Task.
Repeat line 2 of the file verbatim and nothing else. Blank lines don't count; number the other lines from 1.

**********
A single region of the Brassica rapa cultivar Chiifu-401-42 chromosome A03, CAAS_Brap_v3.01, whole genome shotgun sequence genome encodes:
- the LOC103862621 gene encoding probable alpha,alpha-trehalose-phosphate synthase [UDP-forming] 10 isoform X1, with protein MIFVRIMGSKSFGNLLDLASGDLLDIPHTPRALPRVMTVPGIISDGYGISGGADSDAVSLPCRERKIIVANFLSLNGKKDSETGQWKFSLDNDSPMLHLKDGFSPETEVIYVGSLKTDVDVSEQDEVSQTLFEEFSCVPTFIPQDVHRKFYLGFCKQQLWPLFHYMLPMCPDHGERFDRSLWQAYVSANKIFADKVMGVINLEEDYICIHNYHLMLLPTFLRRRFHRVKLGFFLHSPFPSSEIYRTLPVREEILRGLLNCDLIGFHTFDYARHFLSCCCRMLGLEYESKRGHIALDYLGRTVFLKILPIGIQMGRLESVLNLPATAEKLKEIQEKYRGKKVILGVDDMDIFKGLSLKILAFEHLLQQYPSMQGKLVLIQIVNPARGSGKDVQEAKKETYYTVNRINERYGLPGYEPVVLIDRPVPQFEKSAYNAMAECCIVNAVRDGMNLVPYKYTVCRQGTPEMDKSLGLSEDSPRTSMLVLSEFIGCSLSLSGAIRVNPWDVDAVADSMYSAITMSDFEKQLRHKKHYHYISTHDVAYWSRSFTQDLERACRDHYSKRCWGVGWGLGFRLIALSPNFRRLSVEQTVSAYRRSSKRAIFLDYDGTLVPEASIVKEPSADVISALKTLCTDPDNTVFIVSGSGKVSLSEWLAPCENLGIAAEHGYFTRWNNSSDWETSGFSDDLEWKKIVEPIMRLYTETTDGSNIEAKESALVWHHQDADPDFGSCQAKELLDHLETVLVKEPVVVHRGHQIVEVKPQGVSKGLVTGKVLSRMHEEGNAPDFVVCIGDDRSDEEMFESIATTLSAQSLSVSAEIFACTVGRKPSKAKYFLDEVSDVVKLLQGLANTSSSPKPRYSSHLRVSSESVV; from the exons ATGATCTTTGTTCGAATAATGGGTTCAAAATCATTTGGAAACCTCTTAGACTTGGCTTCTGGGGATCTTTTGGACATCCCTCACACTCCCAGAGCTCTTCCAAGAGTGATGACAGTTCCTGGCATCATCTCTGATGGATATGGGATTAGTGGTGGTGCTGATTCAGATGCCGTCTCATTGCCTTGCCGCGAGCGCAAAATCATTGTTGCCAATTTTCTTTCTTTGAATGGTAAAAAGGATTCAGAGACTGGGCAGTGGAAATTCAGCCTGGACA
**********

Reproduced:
- the LOC103862621 gene encoding probable alpha,alpha-trehalose-phosphate synthase [UDP-forming] 10 isoform X1, with protein MIFVRIMGSKSFGNLLDLASGDLLDIPHTPRALPRVMTVPGIISDGYGISGGADSDAVSLPCRERKIIVANFLSLNGKKDSETGQWKFSLDNDSPMLHLKDGFSPETEVIYVGSLKTDVDVSEQDEVSQTLFEEFSCVPTFIPQDVHRKFYLGFCKQQLWPLFHYMLPMCPDHGERFDRSLWQAYVSANKIFADKVMGVINLEEDYICIHNYHLMLLPTFLRRRFHRVKLGFFLHSPFPSSEIYRTLPVREEILRGLLNCDLIGFHTFDYARHFLSCCCRMLGLEYESKRGHIALDYLGRTVFLKILPIGIQMGRLESVLNLPATAEKLKEIQEKYRGKKVILGVDDMDIFKGLSLKILAFEHLLQQYPSMQGKLVLIQIVNPARGSGKDVQEAKKETYYTVNRINERYGLPGYEPVVLIDRPVPQFEKSAYNAMAECCIVNAVRDGMNLVPYKYTVCRQGTPEMDKSLGLSEDSPRTSMLVLSEFIGCSLSLSGAIRVNPWDVDAVADSMYSAITMSDFEKQLRHKKHYHYISTHDVAYWSRSFTQDLERACRDHYSKRCWGVGWGLGFRLIALSPNFRRLSVEQTVSAYRRSSKRAIFLDYDGTLVPEASIVKEPSADVISALKTLCTDPDNTVFIVSGSGKVSLSEWLAPCENLGIAAEHGYFTRWNNSSDWETSGFSDDLEWKKIVEPIMRLYTETTDGSNIEAKESALVWHHQDADPDFGSCQAKELLDHLETVLVKEPVVVHRGHQIVEVKPQGVSKGLVTGKVLSRMHEEGNAPDFVVCIGDDRSDEEMFESIATTLSAQSLSVSAEIFACTVGRKPSKAKYFLDEVSDVVKLLQGLANTSSSPKPRYSSHLRVSSESVV; from the exons ATGATCTTTGTTCGAATAATGGGTTCAAAATCATTTGGAAACCTCTTAGACTTGGCTTCTGGGGATCTTTTGGACATCCCTCACACTCCCAGAGCTCTTCCAAGAGTGATGACAGTTCCTGGCATCATCTCTGATGGATATGGGATTAGTGGTGGTGCTGATTCAGATGCCGTCTCATTGCCTTGCCGCGAGCGCAAAATCATTGTTGCCAATTTTCTTTCTTTGAATGGTAAAAAGGATTCAGAGACTGGGCAGTGGAAATTCAGCCTGGACA